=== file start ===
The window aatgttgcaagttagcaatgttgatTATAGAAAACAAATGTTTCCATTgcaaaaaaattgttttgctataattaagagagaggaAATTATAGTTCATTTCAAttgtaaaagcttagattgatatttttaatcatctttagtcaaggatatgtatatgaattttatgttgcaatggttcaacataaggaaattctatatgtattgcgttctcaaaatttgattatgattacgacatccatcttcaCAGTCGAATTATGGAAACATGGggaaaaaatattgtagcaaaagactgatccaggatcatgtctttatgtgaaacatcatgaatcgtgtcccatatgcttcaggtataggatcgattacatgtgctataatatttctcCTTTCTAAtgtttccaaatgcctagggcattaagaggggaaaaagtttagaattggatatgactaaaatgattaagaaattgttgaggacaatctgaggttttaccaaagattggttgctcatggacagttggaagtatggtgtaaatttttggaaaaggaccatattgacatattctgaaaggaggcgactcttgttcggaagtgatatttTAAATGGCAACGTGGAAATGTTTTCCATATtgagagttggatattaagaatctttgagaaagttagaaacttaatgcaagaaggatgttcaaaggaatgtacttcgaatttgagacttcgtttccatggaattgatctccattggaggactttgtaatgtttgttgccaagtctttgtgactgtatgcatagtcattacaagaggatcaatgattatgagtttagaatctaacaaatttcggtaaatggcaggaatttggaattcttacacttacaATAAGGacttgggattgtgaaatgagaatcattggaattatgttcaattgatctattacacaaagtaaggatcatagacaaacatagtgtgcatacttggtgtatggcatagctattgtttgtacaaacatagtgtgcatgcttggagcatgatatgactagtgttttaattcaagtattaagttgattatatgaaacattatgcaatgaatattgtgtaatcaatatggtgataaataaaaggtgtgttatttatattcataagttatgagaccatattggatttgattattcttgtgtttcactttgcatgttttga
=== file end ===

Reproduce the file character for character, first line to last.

The window aatgttgcaagttagcaatgttgatTATAGAAAACAAATGTTTCCATTgcaaaaaaattgttttgctataattaagagagaggaAATTATAGTTCATTTCAAttgtaaaagcttagattgatatttttaatcatctttagtcaaggatatgtatatgaattttatgttgcaatggttcaacataaggaaattctatatgtattgcgttctcaaaatttgattatgattacgacatccatcttcaCAGTCGAATTATGGAAACATGGggaaaaaatattgtagcaaaagactgatccaggatcatgtctttatgtgaaacatcatgaatcgtgtcccatatgcttcaggtataggatcgattacatgtgctataatatttctcCTTTCTAAtgtttccaaatgcctagggcattaagaggggaaaaagtttagaattggatatgactaaaatgattaagaaattgttgaggacaatctgaggttttaccaaagattggttgctcatggacagttggaagtatggtgtaaatttttggaaaaggaccatattgacatattctgaaaggaggcgactcttgttcggaagtgatatttTAAATGGCAACGTGGAAATGTTTTCCATATtgagagttggatattaagaatctttgagaaagttagaaacttaatgcaagaaggatgttcaaaggaatgtacttcgaatttgagacttcgtttccatggaattgatctccattggaggactttgtaatgtttgttgccaagtctttgtgactgtatgcatagtcattacaagaggatcaatgattatgagtttagaatctaacaaatttcggtaaatggcaggaatttggaattcttacacttacaATAAGGacttgggattgtgaaatgagaatcattggaattatgttcaattgatctattacacaaagtaaggatcatagacaaacatagtgtgcatacttggtgtatggcatagctattgtttgtacaaacatagtgtgcatgcttggagcatgatatgactagtgttttaattcaagtattaagttgattatatgaaacattatgcaatgaatattgtgtaatcaatatggtgataaataaaaggtgtgttatttatattcataagttatgagaccatattggatttgattattcttgtgtttcactttgcatgttttga